There are two pieces of highly contradictory information on the internet. As at 2019, there are still no animal welfare laws designed to prevent animal abuse in China. It is hard to believe. And yet China Daily reports today that the Chinese spend over $28 billion on cats and dogs. And expenditure on pets is growing rapidly.
Euromonitor International predicts that the market for pet products in China will grow at ‘an average annual rate of 18.2% over the next five years’. It will account for one-eight of the entire global market by 2014. Extraordinary growth.
It is being fuelled by people born after 1990. These are better educated pet owners on higher incomes. I hope these people who spend big on their pets and have a relationship with them which is typical of any other will force change in China in respect of animal welfare legislation.
Ms Hou is 28-years-of-age. She lives in Chengdu, the capital of China’s Sichuan province in the southwest. Last year, she spent 6,000 yuan on her two cats. She buys the best quality pet food available, sourcing it from the US, New Zealand, Japan and Thailand. She occasionally makes homemade cat food to online recipes. She’s clearly a very concerned cat guardian.
It is people like her that I would hope will put pressure on the government to introduce animal welfare legislation which for some inexplicable reason is on the back burner. Wikipedia tells me that in 2009 the National People’s Congress introduced a proposal for nationwide animal welfare legislation but it stalled in 2013. Clearly there is no interest in it. Or perhaps legislators are worried that it would negatively impact many businesses who are cruel to animals.
Business is king in China and the use and abuse of animals creates wealth. But you can’t have a burgeoning cat and dog pet products market due to rapid pet ownership without fully functioning (well drafted and enforced) animal welfare laws.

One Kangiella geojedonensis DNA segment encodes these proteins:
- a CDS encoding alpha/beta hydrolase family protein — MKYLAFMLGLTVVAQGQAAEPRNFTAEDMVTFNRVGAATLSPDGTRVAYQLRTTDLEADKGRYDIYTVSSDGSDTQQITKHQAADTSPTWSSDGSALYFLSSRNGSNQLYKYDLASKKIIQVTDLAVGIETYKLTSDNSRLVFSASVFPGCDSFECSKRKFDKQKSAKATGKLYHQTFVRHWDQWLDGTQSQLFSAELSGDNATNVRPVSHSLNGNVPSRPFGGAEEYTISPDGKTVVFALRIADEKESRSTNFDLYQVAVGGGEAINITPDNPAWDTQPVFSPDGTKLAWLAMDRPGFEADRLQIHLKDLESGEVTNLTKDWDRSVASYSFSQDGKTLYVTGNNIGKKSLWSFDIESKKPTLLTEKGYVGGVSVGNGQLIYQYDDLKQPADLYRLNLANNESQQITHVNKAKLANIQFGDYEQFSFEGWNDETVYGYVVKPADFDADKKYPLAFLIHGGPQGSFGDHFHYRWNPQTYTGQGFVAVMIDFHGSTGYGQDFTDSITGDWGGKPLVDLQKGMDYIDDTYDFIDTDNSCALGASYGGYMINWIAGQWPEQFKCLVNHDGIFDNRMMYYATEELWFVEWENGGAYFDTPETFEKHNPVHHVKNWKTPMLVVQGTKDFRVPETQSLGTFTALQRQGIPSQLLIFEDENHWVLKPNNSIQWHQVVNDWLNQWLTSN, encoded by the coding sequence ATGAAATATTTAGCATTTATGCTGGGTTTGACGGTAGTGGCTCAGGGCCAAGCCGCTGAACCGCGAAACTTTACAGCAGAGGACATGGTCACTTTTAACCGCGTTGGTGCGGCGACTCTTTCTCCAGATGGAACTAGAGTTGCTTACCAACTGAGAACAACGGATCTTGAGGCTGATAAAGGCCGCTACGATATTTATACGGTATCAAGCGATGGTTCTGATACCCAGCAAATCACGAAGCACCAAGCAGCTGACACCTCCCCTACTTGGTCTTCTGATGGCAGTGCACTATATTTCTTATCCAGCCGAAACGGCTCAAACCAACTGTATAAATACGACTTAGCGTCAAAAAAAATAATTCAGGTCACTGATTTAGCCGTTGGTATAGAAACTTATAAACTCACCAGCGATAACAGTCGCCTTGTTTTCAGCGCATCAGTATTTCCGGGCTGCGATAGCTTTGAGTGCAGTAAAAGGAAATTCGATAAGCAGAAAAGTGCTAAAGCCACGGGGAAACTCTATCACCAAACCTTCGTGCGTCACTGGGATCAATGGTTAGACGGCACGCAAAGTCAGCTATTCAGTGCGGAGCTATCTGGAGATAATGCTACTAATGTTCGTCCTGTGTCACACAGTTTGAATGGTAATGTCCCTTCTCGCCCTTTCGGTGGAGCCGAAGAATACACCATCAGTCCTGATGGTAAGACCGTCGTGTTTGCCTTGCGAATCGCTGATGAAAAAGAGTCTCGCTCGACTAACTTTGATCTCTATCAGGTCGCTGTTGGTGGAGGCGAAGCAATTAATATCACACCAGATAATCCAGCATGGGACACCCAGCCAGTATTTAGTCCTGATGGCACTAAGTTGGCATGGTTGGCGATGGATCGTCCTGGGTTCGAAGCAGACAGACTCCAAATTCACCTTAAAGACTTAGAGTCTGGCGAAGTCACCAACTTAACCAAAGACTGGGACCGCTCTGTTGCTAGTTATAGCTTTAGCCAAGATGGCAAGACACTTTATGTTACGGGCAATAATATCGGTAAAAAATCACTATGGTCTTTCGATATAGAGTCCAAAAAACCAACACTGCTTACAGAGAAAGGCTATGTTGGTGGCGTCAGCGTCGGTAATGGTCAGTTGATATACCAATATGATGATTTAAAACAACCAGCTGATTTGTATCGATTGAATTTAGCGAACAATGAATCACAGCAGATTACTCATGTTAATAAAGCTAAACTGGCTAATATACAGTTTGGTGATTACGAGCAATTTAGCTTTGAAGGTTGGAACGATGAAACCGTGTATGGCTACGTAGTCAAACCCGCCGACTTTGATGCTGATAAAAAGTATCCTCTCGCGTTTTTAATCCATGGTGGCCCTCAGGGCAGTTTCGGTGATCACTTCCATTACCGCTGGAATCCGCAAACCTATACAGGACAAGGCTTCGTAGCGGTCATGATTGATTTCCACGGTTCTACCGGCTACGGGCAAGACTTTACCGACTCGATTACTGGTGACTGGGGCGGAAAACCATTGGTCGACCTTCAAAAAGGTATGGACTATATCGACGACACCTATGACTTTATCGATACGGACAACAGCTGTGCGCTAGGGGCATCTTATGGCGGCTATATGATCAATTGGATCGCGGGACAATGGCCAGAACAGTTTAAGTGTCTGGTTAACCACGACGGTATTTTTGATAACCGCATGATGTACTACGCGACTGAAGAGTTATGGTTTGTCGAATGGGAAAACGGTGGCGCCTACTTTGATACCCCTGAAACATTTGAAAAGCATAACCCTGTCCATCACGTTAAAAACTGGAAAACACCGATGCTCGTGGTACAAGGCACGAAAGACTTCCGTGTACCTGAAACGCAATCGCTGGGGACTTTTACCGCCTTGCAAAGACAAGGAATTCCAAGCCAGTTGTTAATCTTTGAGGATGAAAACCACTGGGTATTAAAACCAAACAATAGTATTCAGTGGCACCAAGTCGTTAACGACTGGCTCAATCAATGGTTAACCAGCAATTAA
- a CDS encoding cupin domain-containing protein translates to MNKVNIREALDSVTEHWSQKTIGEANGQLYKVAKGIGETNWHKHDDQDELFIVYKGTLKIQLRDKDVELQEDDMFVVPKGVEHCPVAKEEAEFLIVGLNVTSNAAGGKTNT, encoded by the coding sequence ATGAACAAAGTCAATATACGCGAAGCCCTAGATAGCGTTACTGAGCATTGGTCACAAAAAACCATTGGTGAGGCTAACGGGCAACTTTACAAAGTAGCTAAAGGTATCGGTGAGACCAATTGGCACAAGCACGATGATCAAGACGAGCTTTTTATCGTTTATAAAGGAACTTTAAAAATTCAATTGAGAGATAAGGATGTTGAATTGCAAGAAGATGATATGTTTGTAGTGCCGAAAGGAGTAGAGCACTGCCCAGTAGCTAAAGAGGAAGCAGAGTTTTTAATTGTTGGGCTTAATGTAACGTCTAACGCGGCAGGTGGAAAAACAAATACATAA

It is interesting that Ms Hou buys foreign imported cat food. I would guess that she can’t trust the Chinese stuff. That would not surprise me because there are some horror stories of imported Chinese pet foods into the US causing deaths. They sometimes put crappy stuff into it to save money which harms animals.
This is but one obvious example of where laws to enforce proper standards in pet foods are desperately needed in China. The country needs the US equivalent of the FDA (although that organisation has failings!). There is bound to be cat and dog abuse in China. It is unreported, certainly outside China. These animals urgently need protection.
The experts say that education is the best protection for animals. Education opens the door to understanding of the needs of companion animals; emotional needs, environmental needs and on nutrition. These needs must be enshrined in law to create a framework of good companion animal caretaking and much more.
There is a growing movement in China pushing for better animal welfare. We have seen trucks stacked high with cats and dogs destined for brutal slaughter in the cat and dog meat markets stopped and emptied by animal advocates. These are fantastic people. It is a sign that there are people in China who are enlightened about the rights of animals.
As modern Chinese look to keep pets rather than have children and as the old guard with outdated ideas concerning animals die out, we will hopefully see much needed change in China. That gaping black hole which is zero nationwide animal welfare laws will be filled.
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